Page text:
Q: Recently, two diplomats in the Burmese embassy in Washington—Minister Counselor U Kyaw Win and First Secretary U Soe Aung—applied for political asylum in the United States. U Kyaw Win said that although elections have now been held in Burma, the government of President U Thein Sein has shown no sign of wanting to bring about democracy in the country, and that he has therefore lost all trust in the government. What do you think of the fact that Burmese diplomats are seeking political asylum in other countries?
A: I do not have any comment on what U Kyaw Win has done in accordance with his own belief. But I have not heard of diplomats from democratic countries applying for political asylum in other countries. If Burma becomes a genuinely democratic country, I don’t think that our diplomats will apply for political asylum elsewhere.
Q: Your recent trip to Pagan/Nyaung U was the first trip you have taken in about seven or eight years, including the time you were under house arrest. What are your feelings with regard to that trip? Is there anything you would like to tell us about it?
A: The main thing I saw during my trip to Pagan/Nyaung U is that the people living in the dry zone of the country have to work tirelessly to struggle for their existence. I also learned how necessary it is to make that area green and fertile. Since I have already given a press conference with regard to the religious purpose of my trip to Pagan/Nyaung U, I think that you have already heard about that. Later, I intend to write an article about the visit.
Q: I am involved in looking after Kachin refugees on the China border. Due to the fighting that has been going on along the border since June 9, many refugees have fled and have not been able to return to their homes and villages. Many Kachins who now live abroad are helping as much as they can to support those refugees, and have even made appeals to the United Nations for help, but if this situation continues much longer, there will be little more that we can do.
A: It is heartbreaking to hear about the problems of the refugees who have had to flee from the Kachin State. Based on what you have told me, I will tell the appropriate organizations and people as soon as possible to make the situation better for the refugees. I am very pleased and happy to hear that the Kachins who are now living abroad have not forgotten their compatriots who are left behind, and that they are helping those who are facing difficulties.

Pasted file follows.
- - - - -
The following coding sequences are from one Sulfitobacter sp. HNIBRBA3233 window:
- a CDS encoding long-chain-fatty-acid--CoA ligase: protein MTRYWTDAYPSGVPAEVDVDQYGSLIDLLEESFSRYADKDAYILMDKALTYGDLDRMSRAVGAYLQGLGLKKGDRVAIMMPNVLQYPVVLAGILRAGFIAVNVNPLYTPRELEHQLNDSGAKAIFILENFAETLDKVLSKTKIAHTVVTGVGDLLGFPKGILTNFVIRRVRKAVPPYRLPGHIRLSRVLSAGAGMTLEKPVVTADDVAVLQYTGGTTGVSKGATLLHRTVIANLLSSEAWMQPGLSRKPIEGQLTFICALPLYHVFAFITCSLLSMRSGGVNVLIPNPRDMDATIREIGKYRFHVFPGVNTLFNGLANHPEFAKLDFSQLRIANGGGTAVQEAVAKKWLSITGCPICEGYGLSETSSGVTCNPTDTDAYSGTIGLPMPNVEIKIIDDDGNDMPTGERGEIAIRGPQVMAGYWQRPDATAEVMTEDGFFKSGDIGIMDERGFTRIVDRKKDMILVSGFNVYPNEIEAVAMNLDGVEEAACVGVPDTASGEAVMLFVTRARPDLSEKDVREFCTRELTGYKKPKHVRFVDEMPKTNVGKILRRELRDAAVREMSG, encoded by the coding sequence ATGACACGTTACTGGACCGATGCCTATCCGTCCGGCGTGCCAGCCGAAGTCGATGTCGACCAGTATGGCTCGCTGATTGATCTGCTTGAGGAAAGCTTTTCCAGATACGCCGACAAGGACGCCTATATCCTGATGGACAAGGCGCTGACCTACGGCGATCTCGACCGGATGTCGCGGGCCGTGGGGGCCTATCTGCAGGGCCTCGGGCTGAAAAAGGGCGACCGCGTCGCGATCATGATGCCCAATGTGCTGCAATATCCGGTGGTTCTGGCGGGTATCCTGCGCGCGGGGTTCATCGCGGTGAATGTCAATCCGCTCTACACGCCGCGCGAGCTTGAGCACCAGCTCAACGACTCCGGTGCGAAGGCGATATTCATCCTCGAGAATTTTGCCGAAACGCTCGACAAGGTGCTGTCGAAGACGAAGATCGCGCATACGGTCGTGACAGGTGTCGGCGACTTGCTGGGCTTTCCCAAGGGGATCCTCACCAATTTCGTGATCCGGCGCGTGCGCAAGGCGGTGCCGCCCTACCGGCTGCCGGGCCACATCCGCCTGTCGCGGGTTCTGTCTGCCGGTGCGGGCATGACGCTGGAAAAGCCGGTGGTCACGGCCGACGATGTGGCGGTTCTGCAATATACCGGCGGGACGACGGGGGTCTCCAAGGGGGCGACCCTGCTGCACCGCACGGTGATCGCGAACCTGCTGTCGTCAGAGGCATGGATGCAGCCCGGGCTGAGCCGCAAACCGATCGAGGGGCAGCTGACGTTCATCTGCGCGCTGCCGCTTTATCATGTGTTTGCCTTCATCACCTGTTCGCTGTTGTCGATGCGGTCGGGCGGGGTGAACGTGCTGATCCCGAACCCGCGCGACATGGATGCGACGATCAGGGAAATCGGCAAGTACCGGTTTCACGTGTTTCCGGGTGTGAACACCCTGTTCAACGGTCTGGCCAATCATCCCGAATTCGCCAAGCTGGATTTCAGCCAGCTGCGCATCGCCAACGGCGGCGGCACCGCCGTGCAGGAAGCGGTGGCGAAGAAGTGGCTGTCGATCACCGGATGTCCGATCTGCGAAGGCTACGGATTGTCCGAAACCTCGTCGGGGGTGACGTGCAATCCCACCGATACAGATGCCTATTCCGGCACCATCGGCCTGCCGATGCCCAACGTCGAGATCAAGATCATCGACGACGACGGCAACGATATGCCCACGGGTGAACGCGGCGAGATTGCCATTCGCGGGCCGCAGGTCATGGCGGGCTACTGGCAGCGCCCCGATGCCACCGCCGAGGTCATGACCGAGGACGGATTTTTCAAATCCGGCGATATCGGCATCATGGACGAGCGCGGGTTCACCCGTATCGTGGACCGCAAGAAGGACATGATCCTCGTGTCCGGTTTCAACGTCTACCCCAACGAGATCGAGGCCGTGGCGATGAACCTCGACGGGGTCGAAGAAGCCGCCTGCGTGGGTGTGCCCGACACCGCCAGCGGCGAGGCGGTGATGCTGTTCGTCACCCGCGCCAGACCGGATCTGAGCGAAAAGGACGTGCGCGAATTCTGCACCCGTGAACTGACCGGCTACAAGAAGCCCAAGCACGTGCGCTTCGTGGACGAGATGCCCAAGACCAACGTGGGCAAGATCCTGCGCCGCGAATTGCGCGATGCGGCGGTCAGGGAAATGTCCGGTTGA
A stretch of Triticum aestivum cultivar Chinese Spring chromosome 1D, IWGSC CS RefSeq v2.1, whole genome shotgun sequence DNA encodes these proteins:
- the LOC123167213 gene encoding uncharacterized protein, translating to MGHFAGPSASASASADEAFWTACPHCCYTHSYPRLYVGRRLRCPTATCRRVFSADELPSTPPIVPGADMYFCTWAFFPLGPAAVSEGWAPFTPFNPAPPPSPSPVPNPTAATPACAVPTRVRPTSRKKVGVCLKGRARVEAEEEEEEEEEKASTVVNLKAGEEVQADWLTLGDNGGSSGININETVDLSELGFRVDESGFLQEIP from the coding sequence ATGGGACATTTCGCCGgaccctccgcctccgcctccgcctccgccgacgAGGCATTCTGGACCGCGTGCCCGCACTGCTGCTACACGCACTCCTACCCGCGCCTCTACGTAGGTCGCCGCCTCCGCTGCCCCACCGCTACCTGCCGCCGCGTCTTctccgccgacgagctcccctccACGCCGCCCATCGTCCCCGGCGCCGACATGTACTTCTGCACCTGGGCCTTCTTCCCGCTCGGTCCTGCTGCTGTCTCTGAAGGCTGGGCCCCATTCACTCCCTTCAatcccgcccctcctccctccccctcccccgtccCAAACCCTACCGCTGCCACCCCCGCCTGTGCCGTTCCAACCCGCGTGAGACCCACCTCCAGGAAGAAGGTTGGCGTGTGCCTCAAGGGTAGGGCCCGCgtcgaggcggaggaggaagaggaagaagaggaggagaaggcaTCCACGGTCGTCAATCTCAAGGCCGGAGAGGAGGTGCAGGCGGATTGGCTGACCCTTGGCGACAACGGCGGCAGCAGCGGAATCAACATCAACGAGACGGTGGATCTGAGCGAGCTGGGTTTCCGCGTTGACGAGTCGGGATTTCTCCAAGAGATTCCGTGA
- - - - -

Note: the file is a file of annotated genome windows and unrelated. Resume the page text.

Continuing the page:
Q: I am a Shan woman now living in Thailand. When President U Thein Sein came to power in Burma, he said that he would establish a democratic government and bring about reconciliation in the country. But in practice, this is not happening. At present, fighting is continuously going on in the Shan and Kachin States and other ethnic nationality areas. The people are facing a huge problem in those areas, and many refugees are now hiding in the forests. Are U Thein Sein or the people behind him responsible for this situation?
A: Since I do not know the internal matters of the present government, I cannot say how decisions are made or by whom. What I can say is that whoever makes those decisions, those decisions must not have an adverse effect on the people. From the time that we gained our independence, the flames of war in our country have never been fully extinguished. And without peace, a country can never really achieve progress and development. This is why the National League for Democracy has called for Burma’s internal conflicts to be resolved through political means.
Q: Now that U Thein Sein has completed 100 days in power, there have been quite a few criticisms of his government. Do you think it would be more appropriate to give his government more time, and to wait before further criticisms are made? Also, following your release, we have seen that the organizational strength of the NLD and its status in the eyes of the international community have greatly improved. If you embark on a tour of the country, could this create a clash with the government and jeopardize the gains that have been made?
A: Governments must be prepared at all times to accept criticism. It is a principle of democracy that a government be able to face criticism from abroad or from within the country, whether it is during the first 100 days, 10 days, or 1000 days. And the government, too, has the right to defend itself, doesn’t it? I think that I have the right to travel as part of my duty as a politician. It is not because I want to clash with anybody. That is why I have asked to meet and coordinate with the Minister for Home Affairs, General Ko Ko.
Q: You are a leader who represents all of the people of Burma. But I think that our people need someone like you who can succeed you in that role—someone who can lead with compassion and who is attuned not only to important political issues but also to our relations with the world, and who can provide leadership in matters relating to national reconciliation. Do you and the NLD have plans to introduce to our people the new leaders you expect to emerge in the future?
A: Leaders who are accepted by the people cannot be appointed through a system of succession by any organization. We aim to bring out not just one leader but many leaders from among the young and middle-aged generations by developing their abilities and supporting them. And they themselves should become educated and knowledgeable and develop a sense of responsibility and perseverance. Society can only assist them in their efforts to become leaders.
Program broadcast in Burmese on July 22, 2011.